How Reuters reveals the fundamentals of the climate debate

Our environmental content defeats greenwash, highlights fact, and, maybe, contributes to a sustainable future.

REUTERS/Lisi Niesner
By Giles Crosse |  Oct 02, 2019

It’s widely understood in today’s newsrooms that groundbreaking, intuitive and expert environmental reporting catalyzes debate, leadership and potentially, real world change.

But, poorly researched, factually flawed or misleading green news will not only damage all our tomorrows, but alienate key younger audiences who are so engaged with today’s ecological movement.

These are some of the reasons why Reuters journalists work daily to deliver the most compelling environmental investigations available. 

Unique, inspirational, detailed

Our journalists recently won a Society of Environmental Journalists’ Award for Environmental Reporting for their work on Ocean Shock, a breathtakingly comprehensive look at the many factors that are harming our seas.

Our green stories are exhaustively reported, lucidly written and unfailingly gripping. This example is a vivid depiction of an ocean under cumulative stress from a multitude of sources; following the money to those stressors’ roots.

REUTERS/Anushree Fadnavis

Turning the tide; can quality journalism defeat greenwash?

Tom Skirrow is Director of Operations for Tree Aid, an NGO that helps people in the drylands of Africa lift themselves out of poverty and protect their environment. He spoke with Reuters about the interplay between audiences and compelling green journalism.

“The issue of environmental degradation in the midst of a climate crisis is key for young people, because it is they who will inherit these problems in years to come,” he begins.

“They recognize this is the single biggest issue facing our planet and want to see action to halt and reverse the damage already done. For young people in the drylands of Africa, the impacts of climate change are already taking a toll on their life chances and are set to get worse.

“With the increase in fake news it can be difficult to discern the real facts. It’s important that the scientific evidence from, for example, The Intergovernmental Panel on Climate Change (IPCC) is reported widely and encourages people to make small simple changes such as reducing waste and planting more trees.”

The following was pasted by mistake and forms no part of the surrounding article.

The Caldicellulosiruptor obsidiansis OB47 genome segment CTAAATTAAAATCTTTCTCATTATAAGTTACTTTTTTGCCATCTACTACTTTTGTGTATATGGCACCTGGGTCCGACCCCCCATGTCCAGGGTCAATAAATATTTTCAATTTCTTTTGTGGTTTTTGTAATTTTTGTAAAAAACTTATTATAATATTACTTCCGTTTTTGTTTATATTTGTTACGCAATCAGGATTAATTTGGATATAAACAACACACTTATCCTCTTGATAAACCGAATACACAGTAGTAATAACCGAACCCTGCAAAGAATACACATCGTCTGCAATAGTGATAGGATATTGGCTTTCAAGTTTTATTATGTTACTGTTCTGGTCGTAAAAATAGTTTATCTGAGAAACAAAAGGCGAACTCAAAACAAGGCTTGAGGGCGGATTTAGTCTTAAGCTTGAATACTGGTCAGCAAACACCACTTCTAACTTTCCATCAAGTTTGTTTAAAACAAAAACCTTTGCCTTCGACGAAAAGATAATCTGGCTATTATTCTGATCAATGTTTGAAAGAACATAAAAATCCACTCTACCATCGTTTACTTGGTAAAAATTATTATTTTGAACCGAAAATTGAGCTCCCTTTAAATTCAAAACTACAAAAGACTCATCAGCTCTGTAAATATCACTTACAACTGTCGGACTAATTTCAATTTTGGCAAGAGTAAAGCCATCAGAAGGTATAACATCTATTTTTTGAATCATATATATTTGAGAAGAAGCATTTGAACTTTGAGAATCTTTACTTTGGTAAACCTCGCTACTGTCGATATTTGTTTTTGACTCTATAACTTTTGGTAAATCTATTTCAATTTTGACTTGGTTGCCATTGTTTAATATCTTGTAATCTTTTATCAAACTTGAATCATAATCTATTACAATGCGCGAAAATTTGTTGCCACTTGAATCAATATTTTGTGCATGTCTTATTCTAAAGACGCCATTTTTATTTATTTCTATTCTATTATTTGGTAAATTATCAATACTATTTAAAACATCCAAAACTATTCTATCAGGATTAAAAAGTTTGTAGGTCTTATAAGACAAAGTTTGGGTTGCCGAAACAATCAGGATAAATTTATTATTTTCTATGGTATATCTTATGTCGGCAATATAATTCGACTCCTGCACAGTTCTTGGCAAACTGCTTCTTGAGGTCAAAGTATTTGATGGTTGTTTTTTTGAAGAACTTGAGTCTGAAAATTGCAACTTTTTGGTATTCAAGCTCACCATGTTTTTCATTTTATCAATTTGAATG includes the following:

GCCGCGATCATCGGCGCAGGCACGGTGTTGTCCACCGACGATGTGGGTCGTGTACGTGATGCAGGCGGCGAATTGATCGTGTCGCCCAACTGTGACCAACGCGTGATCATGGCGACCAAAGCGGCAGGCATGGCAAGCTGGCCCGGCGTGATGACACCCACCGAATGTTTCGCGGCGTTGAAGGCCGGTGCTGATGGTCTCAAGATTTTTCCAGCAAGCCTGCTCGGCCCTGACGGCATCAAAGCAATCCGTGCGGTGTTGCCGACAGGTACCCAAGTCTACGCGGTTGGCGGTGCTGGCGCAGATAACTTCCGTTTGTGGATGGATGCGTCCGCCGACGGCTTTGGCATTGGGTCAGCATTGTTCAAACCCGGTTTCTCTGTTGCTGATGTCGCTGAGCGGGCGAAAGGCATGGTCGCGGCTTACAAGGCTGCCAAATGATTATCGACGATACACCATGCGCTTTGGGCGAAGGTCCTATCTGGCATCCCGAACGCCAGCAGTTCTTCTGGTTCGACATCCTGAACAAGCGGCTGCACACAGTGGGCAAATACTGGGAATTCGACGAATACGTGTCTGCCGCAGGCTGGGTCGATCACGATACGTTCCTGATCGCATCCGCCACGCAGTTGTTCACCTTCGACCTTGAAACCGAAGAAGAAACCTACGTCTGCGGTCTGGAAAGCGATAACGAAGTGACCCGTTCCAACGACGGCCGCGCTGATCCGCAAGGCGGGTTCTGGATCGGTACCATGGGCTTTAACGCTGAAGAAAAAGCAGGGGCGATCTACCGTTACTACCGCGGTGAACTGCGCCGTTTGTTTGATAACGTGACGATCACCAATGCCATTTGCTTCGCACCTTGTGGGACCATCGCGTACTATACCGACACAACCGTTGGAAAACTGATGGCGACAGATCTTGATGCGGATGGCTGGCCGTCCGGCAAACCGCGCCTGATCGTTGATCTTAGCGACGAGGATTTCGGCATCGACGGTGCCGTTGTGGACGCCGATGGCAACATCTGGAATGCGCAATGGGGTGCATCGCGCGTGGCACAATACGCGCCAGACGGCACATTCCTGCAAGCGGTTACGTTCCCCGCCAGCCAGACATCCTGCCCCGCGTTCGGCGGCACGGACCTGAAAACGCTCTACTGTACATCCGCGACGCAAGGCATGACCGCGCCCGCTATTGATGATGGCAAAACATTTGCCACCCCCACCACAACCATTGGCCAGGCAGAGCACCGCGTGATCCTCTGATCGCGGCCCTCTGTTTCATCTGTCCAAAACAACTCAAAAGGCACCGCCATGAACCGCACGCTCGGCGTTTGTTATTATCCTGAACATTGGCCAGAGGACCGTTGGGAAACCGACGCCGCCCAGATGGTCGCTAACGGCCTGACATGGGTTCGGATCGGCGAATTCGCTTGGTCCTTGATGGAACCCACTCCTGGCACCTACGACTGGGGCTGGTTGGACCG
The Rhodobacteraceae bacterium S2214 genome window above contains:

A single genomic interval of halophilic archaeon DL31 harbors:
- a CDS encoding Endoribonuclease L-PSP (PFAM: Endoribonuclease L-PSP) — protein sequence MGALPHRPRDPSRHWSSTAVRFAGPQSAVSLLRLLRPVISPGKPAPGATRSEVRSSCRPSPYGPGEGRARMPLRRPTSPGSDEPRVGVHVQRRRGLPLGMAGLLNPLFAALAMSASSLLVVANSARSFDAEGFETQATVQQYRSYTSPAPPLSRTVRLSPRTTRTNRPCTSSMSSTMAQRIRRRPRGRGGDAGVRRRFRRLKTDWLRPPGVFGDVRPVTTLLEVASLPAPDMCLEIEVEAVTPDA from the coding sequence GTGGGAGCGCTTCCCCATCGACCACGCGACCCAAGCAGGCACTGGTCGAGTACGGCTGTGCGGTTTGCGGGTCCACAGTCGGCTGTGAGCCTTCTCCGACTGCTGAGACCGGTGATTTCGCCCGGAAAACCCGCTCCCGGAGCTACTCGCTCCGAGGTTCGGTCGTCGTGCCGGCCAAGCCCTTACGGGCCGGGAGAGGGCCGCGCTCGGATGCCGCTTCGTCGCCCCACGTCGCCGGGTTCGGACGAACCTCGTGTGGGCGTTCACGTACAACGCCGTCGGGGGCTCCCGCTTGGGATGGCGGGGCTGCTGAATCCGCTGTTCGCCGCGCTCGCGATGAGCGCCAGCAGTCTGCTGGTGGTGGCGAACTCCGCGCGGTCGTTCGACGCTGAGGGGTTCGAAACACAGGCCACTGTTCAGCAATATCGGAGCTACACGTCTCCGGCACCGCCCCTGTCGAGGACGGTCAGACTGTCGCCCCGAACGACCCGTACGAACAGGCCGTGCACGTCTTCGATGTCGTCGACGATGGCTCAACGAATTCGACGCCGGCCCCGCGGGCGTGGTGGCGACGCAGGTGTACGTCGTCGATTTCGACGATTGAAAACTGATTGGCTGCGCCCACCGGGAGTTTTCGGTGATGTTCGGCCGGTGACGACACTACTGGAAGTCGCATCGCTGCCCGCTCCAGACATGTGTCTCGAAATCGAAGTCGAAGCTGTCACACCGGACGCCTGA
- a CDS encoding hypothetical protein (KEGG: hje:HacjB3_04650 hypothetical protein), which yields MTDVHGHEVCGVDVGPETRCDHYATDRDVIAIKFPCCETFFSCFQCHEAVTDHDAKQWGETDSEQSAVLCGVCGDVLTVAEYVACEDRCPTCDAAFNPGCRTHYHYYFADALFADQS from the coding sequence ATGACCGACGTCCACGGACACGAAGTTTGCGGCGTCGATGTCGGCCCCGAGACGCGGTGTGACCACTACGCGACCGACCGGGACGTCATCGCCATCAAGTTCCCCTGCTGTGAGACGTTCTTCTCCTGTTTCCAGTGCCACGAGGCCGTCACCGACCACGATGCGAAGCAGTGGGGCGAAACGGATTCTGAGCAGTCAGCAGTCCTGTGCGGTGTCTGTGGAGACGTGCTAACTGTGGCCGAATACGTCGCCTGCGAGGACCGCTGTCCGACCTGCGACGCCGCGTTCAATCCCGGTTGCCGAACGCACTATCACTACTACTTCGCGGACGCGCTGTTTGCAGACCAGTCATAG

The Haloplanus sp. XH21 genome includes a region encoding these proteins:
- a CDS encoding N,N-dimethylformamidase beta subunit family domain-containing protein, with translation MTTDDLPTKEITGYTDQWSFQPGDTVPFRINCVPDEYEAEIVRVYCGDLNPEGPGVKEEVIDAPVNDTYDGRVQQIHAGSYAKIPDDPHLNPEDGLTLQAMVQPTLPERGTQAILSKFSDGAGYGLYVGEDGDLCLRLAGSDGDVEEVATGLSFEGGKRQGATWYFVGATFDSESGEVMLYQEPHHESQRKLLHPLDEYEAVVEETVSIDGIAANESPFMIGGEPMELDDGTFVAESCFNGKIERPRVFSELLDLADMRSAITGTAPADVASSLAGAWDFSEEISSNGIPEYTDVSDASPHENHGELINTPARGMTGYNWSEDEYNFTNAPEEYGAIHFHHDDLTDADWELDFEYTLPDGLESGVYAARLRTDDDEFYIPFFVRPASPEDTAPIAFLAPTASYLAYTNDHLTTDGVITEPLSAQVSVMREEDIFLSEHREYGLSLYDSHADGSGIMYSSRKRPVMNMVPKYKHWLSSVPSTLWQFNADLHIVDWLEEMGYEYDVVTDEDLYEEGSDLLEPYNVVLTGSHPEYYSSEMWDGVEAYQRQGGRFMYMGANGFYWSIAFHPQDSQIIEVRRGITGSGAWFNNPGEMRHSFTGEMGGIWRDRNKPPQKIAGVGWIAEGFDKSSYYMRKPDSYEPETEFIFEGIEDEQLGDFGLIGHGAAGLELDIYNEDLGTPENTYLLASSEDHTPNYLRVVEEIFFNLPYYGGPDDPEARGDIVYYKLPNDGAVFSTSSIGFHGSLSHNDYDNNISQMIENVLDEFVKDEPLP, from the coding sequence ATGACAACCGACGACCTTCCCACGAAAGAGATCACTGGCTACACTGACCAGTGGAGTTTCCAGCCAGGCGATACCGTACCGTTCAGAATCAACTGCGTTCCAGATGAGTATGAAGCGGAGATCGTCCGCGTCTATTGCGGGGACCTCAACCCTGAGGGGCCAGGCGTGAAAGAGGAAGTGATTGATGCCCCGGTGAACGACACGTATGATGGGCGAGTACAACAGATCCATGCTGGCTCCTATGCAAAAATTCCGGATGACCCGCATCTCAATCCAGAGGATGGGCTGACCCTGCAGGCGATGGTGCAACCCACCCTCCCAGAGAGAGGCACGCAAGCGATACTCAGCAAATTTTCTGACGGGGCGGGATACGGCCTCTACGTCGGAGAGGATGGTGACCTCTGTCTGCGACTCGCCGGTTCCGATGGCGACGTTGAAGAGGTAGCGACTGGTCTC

REUTERS/Willy Kurniawan

Potent environmental coverage; a global advantage

Few other newsrooms match Reuters’ capacity, scale or skills to report globally, offering unique, differentiated, fast and accurate green investigations that drive both environmental conversations and millennial engagement.

For example: this Reuters Connect video and image package provided the entire content for a Guardian story on how a retired naval officer dove a submarine some 36,000ft into the deepest place on Earth, only to discover what appeared to be plastic.

Other Reuters journalists regularly travel to the ends of the Earth, taking part in months-long projects examining climate change in other places like Greenland.

Reporters like Lucas Jackson followed a team of scientists flying out of Iceland affiliated with a National Aeronautics and Space Administration (NASA) project named Oceans Melting Greenland, covering work to understand how warming oceans are melting the island’s ice from below.

REUTERS/Lucas Jackson

Greta’s global mission

And Greta Thunberg, the climate activist, granted one of only two exclusive interview slots to Reuters as the teen recently entered New York, prior to her powerful speech urging the UN and world leaders to act.

The fundamentals are: Reuters climate coverage will help your news organization reach wider, more trusting audiences with truly differentiated stories offering long term retention and engagement.

Find all the environmental content you’ll ever need on Reuters Connect today.